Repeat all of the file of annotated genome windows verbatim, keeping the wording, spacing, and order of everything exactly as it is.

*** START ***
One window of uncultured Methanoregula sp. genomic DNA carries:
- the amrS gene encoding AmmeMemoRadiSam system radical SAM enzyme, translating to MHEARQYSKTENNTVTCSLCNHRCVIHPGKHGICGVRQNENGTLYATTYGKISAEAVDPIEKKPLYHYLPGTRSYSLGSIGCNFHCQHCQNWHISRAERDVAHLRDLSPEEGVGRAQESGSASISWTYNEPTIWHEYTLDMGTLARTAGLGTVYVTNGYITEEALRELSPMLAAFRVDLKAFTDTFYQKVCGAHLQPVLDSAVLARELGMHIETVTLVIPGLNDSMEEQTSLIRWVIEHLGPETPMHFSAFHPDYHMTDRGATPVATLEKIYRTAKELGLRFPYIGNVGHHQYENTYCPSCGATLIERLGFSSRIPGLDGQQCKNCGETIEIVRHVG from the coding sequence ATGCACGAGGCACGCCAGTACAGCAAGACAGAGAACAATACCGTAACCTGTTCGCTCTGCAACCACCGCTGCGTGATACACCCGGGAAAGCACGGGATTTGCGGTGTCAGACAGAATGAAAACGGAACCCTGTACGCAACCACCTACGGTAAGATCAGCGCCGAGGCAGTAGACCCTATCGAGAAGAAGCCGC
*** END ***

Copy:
One window of uncultured Methanoregula sp. genomic DNA carries:
- the amrS gene encoding AmmeMemoRadiSam system radical SAM enzyme, translating to MHEARQYSKTENNTVTCSLCNHRCVIHPGKHGICGVRQNENGTLYATTYGKISAEAVDPIEKKPLYHYLPGTRSYSLGSIGCNFHCQHCQNWHISRAERDVAHLRDLSPEEGVGRAQESGSASISWTYNEPTIWHEYTLDMGTLARTAGLGTVYVTNGYITEEALRELSPMLAAFRVDLKAFTDTFYQKVCGAHLQPVLDSAVLARELGMHIETVTLVIPGLNDSMEEQTSLIRWVIEHLGPETPMHFSAFHPDYHMTDRGATPVATLEKIYRTAKELGLRFPYIGNVGHHQYENTYCPSCGATLIERLGFSSRIPGLDGQQCKNCGETIEIVRHVG from the coding sequence ATGCACGAGGCACGCCAGTACAGCAAGACAGAGAACAATACCGTAACCTGTTCGCTCTGCAACCACCGCTGCGTGATACACCCGGGAAAGCACGGGATTTGCGGTGTCAGACAGAATGAAAACGGAACCCTGTACGCAACCACCTACGGTAAGATCAGCGCCGAGGCAGTAGACCCTATCGAGAAGAAGCCGC